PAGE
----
Question about Computers & Internet
Is the issue happening on windows only? Have you tried going to the BIOS of the computer and see if the issue is present there. If the issue is present on the BIOS then its a LCD problem or it might be a connection on the inside is loose. If you can access the bios without having any issue then the problem is only widows, you might need to reinstall the operating system to resolve the issue.
Hope this helps. Let me know if you have further questions.
Posted on Nov 19, 2013
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Posted on Jan 02, 2017
Shutdown your computer and look at the rear of the case to determine the type of video connections that your machine has. Nearly all computers will have the standard 15-pin VGA output port. In addition, you may also find that your computer has an S-video port, an RCA composite video port, a set of three component RCA video outputs or perhaps even an HDMI output port.
Step 2Determine the types of video inputs that are available on your plasma TV. There should be a standard RCA composite input, a three-jack RCA component input and an S-video input. In addition, you may also find a 15-pin VGA input, a DVI input or an HDMI input. Step 3 Select which type of connection you will use. HDMI and DVI represent the highest-quality connections, followed by VGA, Component, S-video, and composite. If your computer has only a VGA output and you will not using it solely to drive the plasma TV, you may want to invest in a video card upgrade. Most new video cards will offer dual monitor connections and possibly a separate TV connection. The first monitor connection is intended for the main computer monitor, and the second monitor connection, or the TV output, can be used for either a second monitor or a TV. Depending on the card, the TV output may be DVI, HDMI, component, S-video or composite. Step 4Purchase a video cable long enough to reach from your PC’s video output to your plasma TV. If the distance is over ten feet, you may want to invest in high-quality cables to ensure that the plasma TV receives a clean signal for the best possible picture. Cables over thirty feet in length, depending on the connection type, may result in poor video performance. Step 5Set your computer’s screen resolution to something that your plasma TV can accept, using the “Display” settings in the “Control Panel” in Windows. Refer to the owner’s manual of your plasma TV for the supported resolution and refresh rate. If you are using the S-video, composite or component outputs on your computer, this step may not be necessary. Step 6Connect your PC to your plasma TV using the appropriate cable. Start the computer up and it should recognize the attached display. In the “Display” settings, you will need to configure how the plasma TV is used if it is attached a second display. Most video cards support “Clone” or “Mirror” mode, which displays the same content on both displays. In addition, there is the “Extended” mode, where the second display will operate independently, and windows can be dragged from one screen to the other. If your plasma TV is the only monitor for the computer, you will not to configure the multiple display modes. Step 7Connect a cable from the sound output of your PC to your plasma TV using the appropriate audio adapters. Then relax on the couch and enjoy your videos on the big screen.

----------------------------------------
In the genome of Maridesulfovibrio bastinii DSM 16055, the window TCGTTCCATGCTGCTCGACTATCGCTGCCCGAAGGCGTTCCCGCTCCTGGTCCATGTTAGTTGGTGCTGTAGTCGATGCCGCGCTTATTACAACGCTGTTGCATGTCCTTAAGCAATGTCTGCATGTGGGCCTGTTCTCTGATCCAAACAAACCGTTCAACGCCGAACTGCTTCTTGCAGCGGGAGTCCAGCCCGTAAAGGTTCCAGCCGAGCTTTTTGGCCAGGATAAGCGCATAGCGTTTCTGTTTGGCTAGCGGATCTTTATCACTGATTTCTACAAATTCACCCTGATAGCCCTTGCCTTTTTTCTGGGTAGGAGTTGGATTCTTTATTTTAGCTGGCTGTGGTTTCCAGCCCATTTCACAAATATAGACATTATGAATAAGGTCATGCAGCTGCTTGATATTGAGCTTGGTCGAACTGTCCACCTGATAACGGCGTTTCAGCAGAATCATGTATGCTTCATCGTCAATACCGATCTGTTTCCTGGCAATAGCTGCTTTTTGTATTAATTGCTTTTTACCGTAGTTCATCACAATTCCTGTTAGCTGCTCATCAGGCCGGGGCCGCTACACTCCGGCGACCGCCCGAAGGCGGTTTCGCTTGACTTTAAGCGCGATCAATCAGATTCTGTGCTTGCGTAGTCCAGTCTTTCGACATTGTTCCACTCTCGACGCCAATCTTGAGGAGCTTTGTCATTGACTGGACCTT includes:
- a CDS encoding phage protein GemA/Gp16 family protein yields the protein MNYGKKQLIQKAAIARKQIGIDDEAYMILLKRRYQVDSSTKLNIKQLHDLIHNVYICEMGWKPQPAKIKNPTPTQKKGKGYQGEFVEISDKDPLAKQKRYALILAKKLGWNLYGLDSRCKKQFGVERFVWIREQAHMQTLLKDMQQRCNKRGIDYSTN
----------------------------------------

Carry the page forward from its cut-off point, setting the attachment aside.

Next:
Posted on Aug 09, 2008
SOURCE: No LCD connectivity
Hello, I am using a Viewsonic lcd projector with my new Acer Aspire One. I did not have connectivity off the bat. Here's what I did: 1. Downloaded driver (unsigned, not the signed version worked - ie not os-specific) for the lcd projector to the Acer. Restart Acer. 2. With lcd projector connected to Acer, toggle function key & F5. But then, continue holding down the function key. A screen pops up with icons for laptop, laptop/monitor, dual monitor, and lcd projector. You continue to hold down the function key and then press the F5 key to move to the desired device. I had to repeat the same process to restore my Acer screen to the original proportion when not using lcd projector. I'm not sure if both steps 1 and 2 are necessary, but I did it simultaneously, so I'm not sure of the origin of success.
Posted on Jun 09, 2009
Fn + F5 toggles the display output, the trick here to wait each time you hit this combination because it goes through several options. Hit it once and it may want to go to just the external, then both the laptop screen and the external. etc. Now Fn + F6 turns the backlight bulb off on the internal monitor to save energy. Now I am giving up the link to your service manual, it is in PDF format so you can make a copy for yourself and keep on the laptop, print it or save it to a flash so you can reference it later. I believe if you take the keyboard off and disconnect the video lead on the left side where the display plugs into the motherboard, then when you power the laptop back up it will default to the external cord and you can use the laptop without any switching. That is what I am doing with an Aspire 5920 that I am rebuilding. Good luck, ParrotHead PC Repair
Just copy and paste the link below to you internet address bar and hit enter.
Posted on Sep 05, 2009
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